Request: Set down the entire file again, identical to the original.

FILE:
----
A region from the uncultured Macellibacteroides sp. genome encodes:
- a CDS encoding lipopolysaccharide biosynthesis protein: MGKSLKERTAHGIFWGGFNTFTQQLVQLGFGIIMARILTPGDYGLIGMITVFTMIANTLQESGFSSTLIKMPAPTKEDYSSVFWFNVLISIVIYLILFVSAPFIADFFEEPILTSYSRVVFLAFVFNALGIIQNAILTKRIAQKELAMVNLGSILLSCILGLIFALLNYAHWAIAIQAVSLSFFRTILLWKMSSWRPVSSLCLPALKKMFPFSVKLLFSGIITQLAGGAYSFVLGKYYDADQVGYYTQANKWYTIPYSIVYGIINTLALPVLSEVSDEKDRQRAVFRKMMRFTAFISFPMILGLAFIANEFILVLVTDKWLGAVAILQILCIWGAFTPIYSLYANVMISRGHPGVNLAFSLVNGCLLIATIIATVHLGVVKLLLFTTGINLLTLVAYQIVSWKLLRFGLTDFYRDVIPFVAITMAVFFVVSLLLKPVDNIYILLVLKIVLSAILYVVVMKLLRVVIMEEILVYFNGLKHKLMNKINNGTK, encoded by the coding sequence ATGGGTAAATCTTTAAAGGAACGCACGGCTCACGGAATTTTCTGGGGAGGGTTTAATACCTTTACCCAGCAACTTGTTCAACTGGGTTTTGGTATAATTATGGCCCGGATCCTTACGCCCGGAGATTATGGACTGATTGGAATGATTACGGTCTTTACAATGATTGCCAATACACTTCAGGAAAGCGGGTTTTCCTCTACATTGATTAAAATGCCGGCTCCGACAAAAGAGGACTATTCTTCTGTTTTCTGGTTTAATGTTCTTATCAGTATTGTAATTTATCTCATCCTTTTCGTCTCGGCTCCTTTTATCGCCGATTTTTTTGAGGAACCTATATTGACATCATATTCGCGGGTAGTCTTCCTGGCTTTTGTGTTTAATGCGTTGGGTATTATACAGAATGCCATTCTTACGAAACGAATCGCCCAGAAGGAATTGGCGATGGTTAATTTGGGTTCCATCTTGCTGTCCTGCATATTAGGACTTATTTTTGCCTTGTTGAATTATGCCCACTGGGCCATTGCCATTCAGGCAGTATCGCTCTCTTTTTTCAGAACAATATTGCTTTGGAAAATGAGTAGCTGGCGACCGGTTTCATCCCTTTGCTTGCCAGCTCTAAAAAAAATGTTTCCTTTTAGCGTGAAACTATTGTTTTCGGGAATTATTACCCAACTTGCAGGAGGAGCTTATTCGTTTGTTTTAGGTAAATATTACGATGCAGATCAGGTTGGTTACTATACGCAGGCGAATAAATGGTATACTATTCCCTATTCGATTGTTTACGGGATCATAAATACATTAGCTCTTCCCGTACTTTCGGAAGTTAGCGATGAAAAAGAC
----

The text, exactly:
A region from the uncultured Macellibacteroides sp. genome encodes:
- a CDS encoding lipopolysaccharide biosynthesis protein: MGKSLKERTAHGIFWGGFNTFTQQLVQLGFGIIMARILTPGDYGLIGMITVFTMIANTLQESGFSSTLIKMPAPTKEDYSSVFWFNVLISIVIYLILFVSAPFIADFFEEPILTSYSRVVFLAFVFNALGIIQNAILTKRIAQKELAMVNLGSILLSCILGLIFALLNYAHWAIAIQAVSLSFFRTILLWKMSSWRPVSSLCLPALKKMFPFSVKLLFSGIITQLAGGAYSFVLGKYYDADQVGYYTQANKWYTIPYSIVYGIINTLALPVLSEVSDEKDRQRAVFRKMMRFTAFISFPMILGLAFIANEFILVLVTDKWLGAVAILQILCIWGAFTPIYSLYANVMISRGHPGVNLAFSLVNGCLLIATIIATVHLGVVKLLLFTTGINLLTLVAYQIVSWKLLRFGLTDFYRDVIPFVAITMAVFFVVSLLLKPVDNIYILLVLKIVLSAILYVVVMKLLRVVIMEEILVYFNGLKHKLMNKINNGTK, encoded by the coding sequence ATGGGTAAATCTTTAAAGGAACGCACGGCTCACGGAATTTTCTGGGGAGGGTTTAATACCTTTACCCAGCAACTTGTTCAACTGGGTTTTGGTATAATTATGGCCCGGATCCTTACGCCCGGAGATTATGGACTGATTGGAATGATTACGGTCTTTACAATGATTGCCAATACACTTCAGGAAAGCGGGTTTTCCTCTACATTGATTAAAATGCCGGCTCCGACAAAAGAGGACTATTCTTCTGTTTTCTGGTTTAATGTTCTTATCAGTATTGTAATTTATCTCATCCTTTTCGTCTCGGCTCCTTTTATCGCCGATTTTTTTGAGGAACCTATATTGACATCATATTCGCGGGTAGTCTTCCTGGCTTTTGTGTTTAATGCGTTGGGTATTATACAGAATGCCATTCTTACGAAACGAATCGCCCAGAAGGAATTGGCGATGGTTAATTTGGGTTCCATCTTGCTGTCCTGCATATTAGGACTTATTTTTGCCTTGTTGAATTATGCCCACTGGGCCATTGCCATTCAGGCAGTATCGCTCTCTTTTTTCAGAACAATATTGCTTTGGAAAATGAGTAGCTGGCGACCGGTTTCATCCCTTTGCTTGCCAGCTCTAAAAAAAATGTTTCCTTTTAGCGTGAAACTATTGTTTTCGGGAATTATTACCCAACTTGCAGGAGGAGCTTATTCGTTTGTTTTAGGTAAATATTACGATGCAGATCAGGTTGGTTACTATACGCAGGCGAATAAATGGTATACTATTCCCTATTCGATTGTTTACGGGATCATAAATACATTAGCTCTTCCCGTACTTTCGGAAGTTAGCGATGAAAAAGAC